Samburu National Reserve
Samburu National Reserve is located roughly 350km from Nairobi. This unfenced savannah measures approximately 165sq. kilometers (approx. 65sq. miles) in size. Geographically, it is located in Samburu County. It is relatively small in size compared to other Kenyan parks, such as Tsavo or Masai Mara. It ranges in altitude from 800 to 1230m above sea level
The Ewaso Ng’iro river flows through doum palm groves and thick riverine forests, with one side being the Bufallo Springs National Reserve and the other side of the river the Samburu National Reserve. It provides water, without which the game in this arid region could not survive.
The Samburu National Reserve was one of the two areas in which conservationists George and Joy Adamson raised Elsa the Lioness made famous in the bestselling book and award winning movie Born free.
The Samburu National Reserve is also the home of Kamunyak, a lioness famous for adopting oryx calves.
Samburu National Reserve can be entered via the Archer’s Post, Ngare Mare and Chokaa gates. Once inside the reserve, there are two mountains visible: Koitogor and Ololokwe. Samburu National Reserve is very peaceful and attracts animals because of the Ewaso ng’iro river (meaning “brown water” and pronounced U-aa-so-Nyee-ro) that runs through it and the mixture of acacia forest, thorn trees and grassland vegetation. The Ewaso Ng’iro flows from the Kenyan highlands and empties into the famous Lorian Swamp. The natural serenity that is evident here is due to its distance from industries and the inaccessibility of the reserve for many years.
There is a wide variety of animal and bird life seen at Samburu National Reserve. Several large game species common to Kenya’s northern plains can be found in abundance here, including the following dry-country fauna: gerenuk, Grevy’s zebra, oryx, reticulated giraffe and Somali ostrich. All three big cats known as the lions, cheetahs and leopards can also be found here, as well as the elephants, buffalos and hippos. Other mammals frequently seen in the park include olive baboons, warthogs, Grant’s gazelles, dik diks, impalas and waterbucks.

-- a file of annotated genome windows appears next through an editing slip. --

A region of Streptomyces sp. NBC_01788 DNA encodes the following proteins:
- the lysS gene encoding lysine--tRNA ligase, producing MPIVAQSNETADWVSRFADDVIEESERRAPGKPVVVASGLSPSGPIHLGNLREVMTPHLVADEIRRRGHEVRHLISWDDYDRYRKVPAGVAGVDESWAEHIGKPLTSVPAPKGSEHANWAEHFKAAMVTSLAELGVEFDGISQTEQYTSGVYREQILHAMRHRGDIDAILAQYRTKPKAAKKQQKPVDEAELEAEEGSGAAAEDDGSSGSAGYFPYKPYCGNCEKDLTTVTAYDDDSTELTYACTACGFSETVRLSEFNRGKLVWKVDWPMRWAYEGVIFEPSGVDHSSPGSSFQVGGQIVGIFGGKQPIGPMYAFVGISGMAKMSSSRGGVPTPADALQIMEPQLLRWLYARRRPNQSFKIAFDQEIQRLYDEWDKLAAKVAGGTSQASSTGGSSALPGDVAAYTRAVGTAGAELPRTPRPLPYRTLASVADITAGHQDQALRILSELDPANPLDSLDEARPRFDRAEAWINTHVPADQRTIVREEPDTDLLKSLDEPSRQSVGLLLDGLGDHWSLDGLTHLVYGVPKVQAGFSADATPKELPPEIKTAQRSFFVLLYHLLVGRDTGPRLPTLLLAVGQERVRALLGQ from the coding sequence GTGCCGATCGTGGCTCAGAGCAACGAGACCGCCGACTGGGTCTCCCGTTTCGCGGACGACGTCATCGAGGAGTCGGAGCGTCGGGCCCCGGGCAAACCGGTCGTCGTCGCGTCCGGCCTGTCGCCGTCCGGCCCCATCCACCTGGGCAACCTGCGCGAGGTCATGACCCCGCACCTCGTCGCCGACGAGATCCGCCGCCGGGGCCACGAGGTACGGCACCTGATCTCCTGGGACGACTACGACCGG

There are over 350 species of bird. These include grey-headed kingfishers, sunbirds, beeeaters, Marabou storks, tawny eagle, Verreaux eagle, Bateleur eagle, vulturine guineafowl, yellow-necked spurfowl, lilac breasted roller, secretary bird, superb starling, northern red-billed hornbill, yellow-billed hornbill and vultures, including the palm-nut vulture.
The river contains large numbers of crocodiles.
Samburu national reserve derives its name from the Samburu people of Kenya who have lived in the area for many years. The Samburu people occupy this area and they are pastoralists and nomads. They have resisted the tide and test of time and a rugged environment by clinging to their culture, very colorful with beads and hair dyed with ochre plus the whole body to be beautiful. Interesting ceremonies to a like initiation in adulthood are some of the cultural rites that tourist may witness on a meet-the-locals tour.
The reserve’s topography is mainly open savannah (grassland) with clusters of acacia trees, forest, thorn trees and grassland vegetation.
The climate in Samburu is hot and dry during the day, and cool during nights and evenings.
Average maximum temperatures are around 30°C with minimum temperatures of approximately 20°C. Most rain falls between March and May, with short rains falling from November to December, recording a total maximum rainfall of 350mm. July through October and January through March are mainly hot and dry.